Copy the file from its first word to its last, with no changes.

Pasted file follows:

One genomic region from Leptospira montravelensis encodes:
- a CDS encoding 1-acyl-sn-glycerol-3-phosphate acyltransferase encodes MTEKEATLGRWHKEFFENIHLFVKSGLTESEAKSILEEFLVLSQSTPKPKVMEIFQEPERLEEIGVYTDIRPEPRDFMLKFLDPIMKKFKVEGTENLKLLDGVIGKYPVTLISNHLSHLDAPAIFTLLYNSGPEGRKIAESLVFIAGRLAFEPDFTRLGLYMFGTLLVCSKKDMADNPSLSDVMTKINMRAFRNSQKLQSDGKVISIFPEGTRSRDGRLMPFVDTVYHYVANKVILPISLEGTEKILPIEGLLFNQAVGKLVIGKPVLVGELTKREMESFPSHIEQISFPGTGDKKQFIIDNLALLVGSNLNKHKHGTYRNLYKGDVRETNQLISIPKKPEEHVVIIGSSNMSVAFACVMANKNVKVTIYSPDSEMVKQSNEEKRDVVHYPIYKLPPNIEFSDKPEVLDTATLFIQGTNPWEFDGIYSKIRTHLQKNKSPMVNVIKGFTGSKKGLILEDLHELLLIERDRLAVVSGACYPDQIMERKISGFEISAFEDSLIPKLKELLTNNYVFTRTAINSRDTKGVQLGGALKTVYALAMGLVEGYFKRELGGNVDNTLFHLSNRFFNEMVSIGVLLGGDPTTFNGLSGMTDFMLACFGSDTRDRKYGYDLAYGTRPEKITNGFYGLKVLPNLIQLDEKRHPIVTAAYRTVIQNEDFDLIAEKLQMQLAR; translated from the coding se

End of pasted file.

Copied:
One genomic region from Leptospira montravelensis encodes:
- a CDS encoding 1-acyl-sn-glycerol-3-phosphate acyltransferase encodes MTEKEATLGRWHKEFFENIHLFVKSGLTESEAKSILEEFLVLSQSTPKPKVMEIFQEPERLEEIGVYTDIRPEPRDFMLKFLDPIMKKFKVEGTENLKLLDGVIGKYPVTLISNHLSHLDAPAIFTLLYNSGPEGRKIAESLVFIAGRLAFEPDFTRLGLYMFGTLLVCSKKDMADNPSLSDVMTKINMRAFRNSQKLQSDGKVISIFPEGTRSRDGRLMPFVDTVYHYVANKVILPISLEGTEKILPIEGLLFNQAVGKLVIGKPVLVGELTKREMESFPSHIEQISFPGTGDKKQFIIDNLALLVGSNLNKHKHGTYRNLYKGDVRETNQLISIPKKPEEHVVIIGSSNMSVAFACVMANKNVKVTIYSPDSEMVKQSNEEKRDVVHYPIYKLPPNIEFSDKPEVLDTATLFIQGTNPWEFDGIYSKIRTHLQKNKSPMVNVIKGFTGSKKGLILEDLHELLLIERDRLAVVSGACYPDQIMERKISGFEISAFEDSLIPKLKELLTNNYVFTRTAINSRDTKGVQLGGALKTVYALAMGLVEGYFKRELGGNVDNTLFHLSNRFFNEMVSIGVLLGGDPTTFNGLSGMTDFMLACFGSDTRDRKYGYDLAYGTRPEKITNGFYGLKVLPNLIQLDEKRHPIVTAAYRTVIQNEDFDLIAEKLQMQLAR; translated from the coding se